Before Haman could utter a word, the king asked him, “What would you do for a man whom the king wishes to honour?”. Haman was ecstatic – he was sure the king was talking about him, but in fact, it was about Mordechai. Haman began to talk about dressing the man in finest royal garments, letting him mount the royal horse, proclaiming the news in the streets for all to hear, “This is the man who the king wishes to honour! All of this is what is done for him!”. King Ahasuerus thought this was a great idea, so he told Haman, “Go and get the garments and the horse, and do so for Mordechai the Jew!”. Haman couldn’t believe it – he had no choice but to comply.

Queen Esther then joined the king for a second feast in the palace; it was all part of her plan, as it was at this feast that the amazing Esther revealed her precious Jewish identity to the king. She explained how her people had been cruelly treated and killed, exclaiming that it was Haman who planned to destroy the Jewish nation. The king was furious, and ordered Haman to be hanged.

Haman was killed, and Mordechai became grand vizier in his place. It seems like a happy-ever-after from this moment on, but in fact it was far from it. The king had issued Haman’s decree to kill the Jews on 13 Adar, and it couldn’t be evoked. A new decree was therefore written, to allow the Jews to defend themselves in the battle. The Jews did just that, and were winning. Queen Esther asked the king for one more day to fight, so on 14 Adar, more enemies were destroyed, and the Jews rested. On 15 Adar, Jews worldwide celebrated this outstanding victory, this miracle.1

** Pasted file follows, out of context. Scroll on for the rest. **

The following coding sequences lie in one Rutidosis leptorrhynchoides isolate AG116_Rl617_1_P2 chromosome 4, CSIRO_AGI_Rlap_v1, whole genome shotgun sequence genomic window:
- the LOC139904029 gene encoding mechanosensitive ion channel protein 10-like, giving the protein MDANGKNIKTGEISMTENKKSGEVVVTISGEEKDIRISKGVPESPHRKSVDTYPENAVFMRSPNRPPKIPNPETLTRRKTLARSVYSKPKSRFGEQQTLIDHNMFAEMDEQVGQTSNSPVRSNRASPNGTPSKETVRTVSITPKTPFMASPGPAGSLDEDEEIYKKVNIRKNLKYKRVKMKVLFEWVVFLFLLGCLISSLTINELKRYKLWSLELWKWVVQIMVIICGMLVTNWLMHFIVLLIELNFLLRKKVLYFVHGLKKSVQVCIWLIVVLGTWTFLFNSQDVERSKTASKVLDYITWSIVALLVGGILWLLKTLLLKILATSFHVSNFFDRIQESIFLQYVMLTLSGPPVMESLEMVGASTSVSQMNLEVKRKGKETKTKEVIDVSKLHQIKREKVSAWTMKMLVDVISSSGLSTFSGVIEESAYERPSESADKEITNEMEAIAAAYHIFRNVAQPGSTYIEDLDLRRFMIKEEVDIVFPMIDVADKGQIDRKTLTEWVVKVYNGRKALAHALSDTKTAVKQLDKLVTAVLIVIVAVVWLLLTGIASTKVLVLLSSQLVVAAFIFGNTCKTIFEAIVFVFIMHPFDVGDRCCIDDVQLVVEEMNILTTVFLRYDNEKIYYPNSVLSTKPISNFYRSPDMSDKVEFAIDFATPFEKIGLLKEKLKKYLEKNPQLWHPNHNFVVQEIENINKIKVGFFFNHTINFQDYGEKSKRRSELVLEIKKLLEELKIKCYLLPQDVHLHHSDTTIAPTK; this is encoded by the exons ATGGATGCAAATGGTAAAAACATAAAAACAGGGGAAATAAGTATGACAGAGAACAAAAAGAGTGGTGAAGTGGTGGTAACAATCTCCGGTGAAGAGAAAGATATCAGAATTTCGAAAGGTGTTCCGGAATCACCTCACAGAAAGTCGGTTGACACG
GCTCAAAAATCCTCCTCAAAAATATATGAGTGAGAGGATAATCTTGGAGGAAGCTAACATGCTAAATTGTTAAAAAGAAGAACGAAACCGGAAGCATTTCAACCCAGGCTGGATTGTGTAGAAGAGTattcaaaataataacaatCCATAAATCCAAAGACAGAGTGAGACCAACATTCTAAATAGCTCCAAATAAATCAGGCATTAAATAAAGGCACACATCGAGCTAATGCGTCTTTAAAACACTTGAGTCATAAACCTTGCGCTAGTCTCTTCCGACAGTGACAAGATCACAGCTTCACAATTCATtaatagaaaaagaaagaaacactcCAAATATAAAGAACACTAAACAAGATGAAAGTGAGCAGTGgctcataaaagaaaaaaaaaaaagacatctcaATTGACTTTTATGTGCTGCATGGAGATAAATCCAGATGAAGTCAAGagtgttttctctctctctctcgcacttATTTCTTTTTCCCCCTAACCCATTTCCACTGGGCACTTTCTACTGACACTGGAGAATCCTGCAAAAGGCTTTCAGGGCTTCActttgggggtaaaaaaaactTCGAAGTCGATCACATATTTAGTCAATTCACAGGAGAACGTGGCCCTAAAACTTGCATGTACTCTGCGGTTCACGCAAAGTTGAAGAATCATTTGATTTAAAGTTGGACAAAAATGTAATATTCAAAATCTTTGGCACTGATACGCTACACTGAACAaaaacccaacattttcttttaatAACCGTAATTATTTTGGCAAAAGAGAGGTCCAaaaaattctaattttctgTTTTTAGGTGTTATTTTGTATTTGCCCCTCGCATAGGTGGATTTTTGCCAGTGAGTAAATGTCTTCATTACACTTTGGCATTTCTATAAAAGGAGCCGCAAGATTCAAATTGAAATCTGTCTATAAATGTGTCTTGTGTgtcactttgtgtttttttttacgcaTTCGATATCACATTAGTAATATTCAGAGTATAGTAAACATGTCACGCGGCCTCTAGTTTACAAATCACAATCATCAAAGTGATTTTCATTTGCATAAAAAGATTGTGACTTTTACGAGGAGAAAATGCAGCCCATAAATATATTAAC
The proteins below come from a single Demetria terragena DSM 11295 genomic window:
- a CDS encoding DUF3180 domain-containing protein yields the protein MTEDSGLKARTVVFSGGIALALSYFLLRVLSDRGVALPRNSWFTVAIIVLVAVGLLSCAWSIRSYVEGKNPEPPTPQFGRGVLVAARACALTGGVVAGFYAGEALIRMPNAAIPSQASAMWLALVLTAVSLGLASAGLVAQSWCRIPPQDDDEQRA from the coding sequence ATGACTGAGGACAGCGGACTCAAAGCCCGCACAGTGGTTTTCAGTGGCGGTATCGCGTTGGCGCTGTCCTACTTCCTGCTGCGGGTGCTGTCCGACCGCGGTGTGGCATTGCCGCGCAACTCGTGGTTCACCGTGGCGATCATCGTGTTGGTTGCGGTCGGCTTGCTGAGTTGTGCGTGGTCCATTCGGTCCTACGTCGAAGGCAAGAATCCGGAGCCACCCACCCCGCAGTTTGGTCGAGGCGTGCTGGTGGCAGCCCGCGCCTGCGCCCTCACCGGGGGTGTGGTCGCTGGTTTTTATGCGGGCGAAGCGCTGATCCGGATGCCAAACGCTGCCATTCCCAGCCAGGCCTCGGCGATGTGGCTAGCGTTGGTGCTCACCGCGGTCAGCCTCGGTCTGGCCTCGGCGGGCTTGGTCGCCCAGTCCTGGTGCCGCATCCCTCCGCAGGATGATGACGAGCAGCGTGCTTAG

Jewish leap year: Adar II

In the Hebrew calendar, there are leap years in order to ensure that certain holidays fall at a specific time, to synchronise the lunar cycle. This year – 2022 in the Gregorian calendar (5782 in the Jewish calendar) is a leap year. When this happens, the month of Adar appears twice, called Adar Aleph (or Adar Rishon) and Adar Bet (Adar Sheni), respectively. When this happens, Purim is celebrated during Adar II, Adar Bet. Adar Aleph is considered the extra month. This occurs seven times in every 19-year cycle.

The day before: Ta’anit Esther

The day before Purim is a fast day, which is commonly known as Ta’anit Esther – the fast of Esther. This is to commemorate the fast that Esther, Mordechai, and the rest of the Jews took upon themselves, which was one of the first major steps to the triumph against Haman and other anti-Semites. It was a very hard time that eventually led to great joy and relief, and those feelings can be, in a modest way, replicated during Ta’anit Esther, to remember what the Jews went through at that time, and, although Purim itself is a happy holiday, it is important to remember that it wasn’t easy to get to that point of joy. If Purim falls on a Sunday, the fast is moved to the Thursday before Purim, so the fast doesn’t collide with Shabbat, as it is prohibited to fast on Shabbat.